As I sit in my office in Canberra, sipping on a light, clean tasting green tea with just a hint of astringency in the background and a herby aftertaste; I am swept back to a bumpy track, riding in a 4WD with my friend Ashish and my eldest son James. It’s a bone jarring journey but eventually we turn right off the track and in to a traditional Assamese farm yard. As we arrive a small group led by an older man, approach and in traditional style welcome us with a gamosa ( a traditional Assam scarf) which are wrapped around our necks.
After our introductions to Mr. Someswar Phukan – the older gentleman – his sons and his grandson, who it turns out the tea garden is named after, we are escorted in to their family house, where we sit and are given an explanation of the family tea garden and how Mr. Phukan has nurtured this small artisan tea business.
Then, from behind a thick curtain, Mr. Phukan’s daughter-in-law appears with his pride and joy; a steaming pot of his own Assam green tea. She puts it down and the men pour the tea into small cups, enough for all of us. We sit and sip; the pale straw coloured brew, which I am pleasantly surprised is delicate, yet flavor-some. Mr. Phukan’s face lights up as he can see we are enjoying his lifetime’s achievement, his Yashraj green tea. The curtain peels back once more and we are presented with,- what seems to be small, warm, sweet rice cakes, which have been hand patted and griddled; beautiful. Tea and cake, what more could I want for.
We sit and chat, and even though every comment had to be translated, the conversation flowed, as it does when tea and cake are involved. Mr. Phukan explained and emphasized his desire to create an organic product, not using chemical fertilizers or pesticides but opting for the use of traditional methods of farming. At this point he wanted to show us and explain how he makes his fertilizer with cow dung, local herbs and the natural action of worms and water. When asked, he wasn’t giving his secret herbal mixes away.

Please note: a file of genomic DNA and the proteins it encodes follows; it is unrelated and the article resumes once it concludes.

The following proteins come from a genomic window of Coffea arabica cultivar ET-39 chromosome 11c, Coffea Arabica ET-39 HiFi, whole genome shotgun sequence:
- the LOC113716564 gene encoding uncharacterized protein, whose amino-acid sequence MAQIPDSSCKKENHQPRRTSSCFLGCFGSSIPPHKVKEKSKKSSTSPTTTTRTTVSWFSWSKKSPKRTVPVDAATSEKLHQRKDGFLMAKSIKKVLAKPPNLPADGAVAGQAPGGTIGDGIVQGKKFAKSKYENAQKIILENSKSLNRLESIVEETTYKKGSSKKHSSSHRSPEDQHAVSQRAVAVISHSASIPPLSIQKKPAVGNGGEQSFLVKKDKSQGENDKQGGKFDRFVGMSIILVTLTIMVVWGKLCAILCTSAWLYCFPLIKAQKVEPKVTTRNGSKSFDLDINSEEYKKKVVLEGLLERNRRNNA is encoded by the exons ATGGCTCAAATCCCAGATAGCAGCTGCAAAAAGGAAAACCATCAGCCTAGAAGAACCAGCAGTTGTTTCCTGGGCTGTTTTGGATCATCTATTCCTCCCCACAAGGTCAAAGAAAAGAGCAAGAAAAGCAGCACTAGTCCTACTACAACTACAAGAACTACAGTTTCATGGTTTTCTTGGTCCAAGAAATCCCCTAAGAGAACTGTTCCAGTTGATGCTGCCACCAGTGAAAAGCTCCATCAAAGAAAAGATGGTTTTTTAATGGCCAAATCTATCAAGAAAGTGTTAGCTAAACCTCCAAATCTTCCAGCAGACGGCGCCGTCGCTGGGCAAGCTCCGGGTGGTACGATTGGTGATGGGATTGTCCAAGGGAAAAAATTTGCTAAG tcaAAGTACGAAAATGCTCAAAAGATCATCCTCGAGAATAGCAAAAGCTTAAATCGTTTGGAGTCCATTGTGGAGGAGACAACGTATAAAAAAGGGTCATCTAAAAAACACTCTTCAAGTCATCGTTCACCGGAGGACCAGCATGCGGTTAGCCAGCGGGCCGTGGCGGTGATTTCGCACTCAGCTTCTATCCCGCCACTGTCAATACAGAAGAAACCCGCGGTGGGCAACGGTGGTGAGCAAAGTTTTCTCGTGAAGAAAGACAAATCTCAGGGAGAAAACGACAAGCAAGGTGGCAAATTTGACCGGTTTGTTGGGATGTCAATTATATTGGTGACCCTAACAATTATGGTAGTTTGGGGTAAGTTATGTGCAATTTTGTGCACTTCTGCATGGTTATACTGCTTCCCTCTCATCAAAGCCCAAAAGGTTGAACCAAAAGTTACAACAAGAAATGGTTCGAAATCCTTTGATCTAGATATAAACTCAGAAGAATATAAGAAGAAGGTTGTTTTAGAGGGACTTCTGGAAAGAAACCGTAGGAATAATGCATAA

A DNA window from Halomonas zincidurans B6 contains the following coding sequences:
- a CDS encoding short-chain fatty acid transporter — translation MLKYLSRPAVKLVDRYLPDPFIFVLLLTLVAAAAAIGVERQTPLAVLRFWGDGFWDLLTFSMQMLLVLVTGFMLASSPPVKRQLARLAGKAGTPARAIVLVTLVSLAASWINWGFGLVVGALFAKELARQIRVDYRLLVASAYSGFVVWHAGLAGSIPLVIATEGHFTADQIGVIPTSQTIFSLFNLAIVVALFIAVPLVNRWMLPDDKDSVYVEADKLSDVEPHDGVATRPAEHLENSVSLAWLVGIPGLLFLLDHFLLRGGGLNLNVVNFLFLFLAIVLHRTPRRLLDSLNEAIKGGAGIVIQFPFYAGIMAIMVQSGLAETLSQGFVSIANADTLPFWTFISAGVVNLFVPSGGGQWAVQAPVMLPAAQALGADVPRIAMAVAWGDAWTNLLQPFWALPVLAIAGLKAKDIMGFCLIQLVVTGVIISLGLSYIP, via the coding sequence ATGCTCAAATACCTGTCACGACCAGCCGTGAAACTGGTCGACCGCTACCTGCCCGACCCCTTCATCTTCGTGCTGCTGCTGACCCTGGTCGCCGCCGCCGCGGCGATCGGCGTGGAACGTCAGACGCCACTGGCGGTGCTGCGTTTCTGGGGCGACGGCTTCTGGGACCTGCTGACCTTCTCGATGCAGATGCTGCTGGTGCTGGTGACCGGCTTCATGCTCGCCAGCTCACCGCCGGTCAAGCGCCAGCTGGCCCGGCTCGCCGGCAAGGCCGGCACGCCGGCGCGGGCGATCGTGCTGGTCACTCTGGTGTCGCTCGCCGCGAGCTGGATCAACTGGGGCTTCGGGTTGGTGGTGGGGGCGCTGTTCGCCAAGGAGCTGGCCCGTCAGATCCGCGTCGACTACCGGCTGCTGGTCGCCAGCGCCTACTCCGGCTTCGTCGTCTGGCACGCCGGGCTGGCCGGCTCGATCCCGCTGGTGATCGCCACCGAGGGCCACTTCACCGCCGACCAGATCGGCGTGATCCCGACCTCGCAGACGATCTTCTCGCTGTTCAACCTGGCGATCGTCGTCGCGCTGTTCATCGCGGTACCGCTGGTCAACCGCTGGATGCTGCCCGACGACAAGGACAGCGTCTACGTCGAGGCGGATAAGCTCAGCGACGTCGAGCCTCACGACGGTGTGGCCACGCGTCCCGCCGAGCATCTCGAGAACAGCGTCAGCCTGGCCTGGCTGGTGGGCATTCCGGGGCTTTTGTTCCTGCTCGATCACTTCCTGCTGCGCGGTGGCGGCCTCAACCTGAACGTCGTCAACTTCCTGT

We walk around the small and basic tea factory, where Mr. Phukan demonstrates and explains how all the tea is hand rolled on woven trays; for processing. The leaves are then baked and steamed in a very simple looking machine, then graded and completed with a final bake in a small kiln like oven.
We then visit their family vegetable patch, where Mr. Phukan is again proud to let us know that no; chemicals are used on their veggies. The trimmings from the vegetables are used in Mr. Phukan’s composting pits as part of his natural fertilizer production.
What an experience; and one I’m proud to have shared with my friend Ashish and my son James. This family may work hard on their small family tea business, but what a wonderful lifestyle. Mr. Phukan has certainly put the hard yakka in for his family and is today able to offer them good healthy food, a wonderful home, and a growing wholesome tea business. What a legacy to leave. I would like to thank Mr. Phukan and his family for their hospitality, for his persistence and belief in producing a quality, chemical-free; green tea in the lush countryside of Assam.